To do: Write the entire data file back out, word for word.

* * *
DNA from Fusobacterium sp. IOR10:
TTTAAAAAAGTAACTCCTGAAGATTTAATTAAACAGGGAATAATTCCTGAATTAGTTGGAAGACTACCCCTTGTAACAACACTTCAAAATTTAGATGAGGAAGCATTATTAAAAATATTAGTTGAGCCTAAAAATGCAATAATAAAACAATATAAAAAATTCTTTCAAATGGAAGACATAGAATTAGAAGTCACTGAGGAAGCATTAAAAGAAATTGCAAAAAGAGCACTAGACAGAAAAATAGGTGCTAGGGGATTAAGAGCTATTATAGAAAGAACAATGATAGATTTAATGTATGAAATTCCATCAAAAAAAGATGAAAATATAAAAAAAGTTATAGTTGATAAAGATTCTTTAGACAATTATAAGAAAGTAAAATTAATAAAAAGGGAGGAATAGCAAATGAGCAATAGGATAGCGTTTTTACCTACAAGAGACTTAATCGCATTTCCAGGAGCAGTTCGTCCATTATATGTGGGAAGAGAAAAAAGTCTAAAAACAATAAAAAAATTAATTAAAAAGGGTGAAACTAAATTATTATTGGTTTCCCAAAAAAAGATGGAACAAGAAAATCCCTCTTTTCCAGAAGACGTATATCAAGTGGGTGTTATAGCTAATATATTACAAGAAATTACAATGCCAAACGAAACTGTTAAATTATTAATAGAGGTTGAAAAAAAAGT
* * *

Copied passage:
DNA from Fusobacterium sp. IOR10:
TTTAAAAAAGTAACTCCTGAAGATTTAATTAAACAGGGAATAATTCCTGAATTAGTTGGAAGACTACCCCTTGTAACAACACTTCAAAATTTAGATGAGGAAGCATTATTAAAAATATTAGTTGAGCCTAAAAATGCAATAATAAAACAATATAAAAAATTCTTTCAAATGGAAGACATAGAATTAGAAGTCACTGAGGAAGCATTAAAAGAAATTGCAAAAAGAGCACTAGACAGAAAAATAGGTGCTAGGGGATTAAGAGCTATTATAGAAAGAACAATGATAGATTTAATGTATGAAATTCCATCAAAAAAAGATGAAAATATAAAAAAAGTTATAGTTGATAAAGATTCTTTAGACAATTATAAGAAAGTAAAATTAATAAAAAGGGAGGAATAGCAAATGAGCAATAGGATAGCGTTTTTACCTACAAGAGACTTAATCGCATTTCCAGGAGCAGTTCGTCCATTATATGTGGGAAGAGAAAAAAGTCTAAAAACAATAAAAAAATTAATTAAAAAGGGTGAAACTAAATTATTATTGGTTTCCCAAAAAAAGATGGAACAAGAAAATCCCTCTTTTCCAGAAGACGTATATCAAGTGGGTGTTATAGCTAATATATTACAAGAAATTACAATGCCAAACGAAACTGTTAAATTATTAATAGAGGTTGAAAAAAAAGT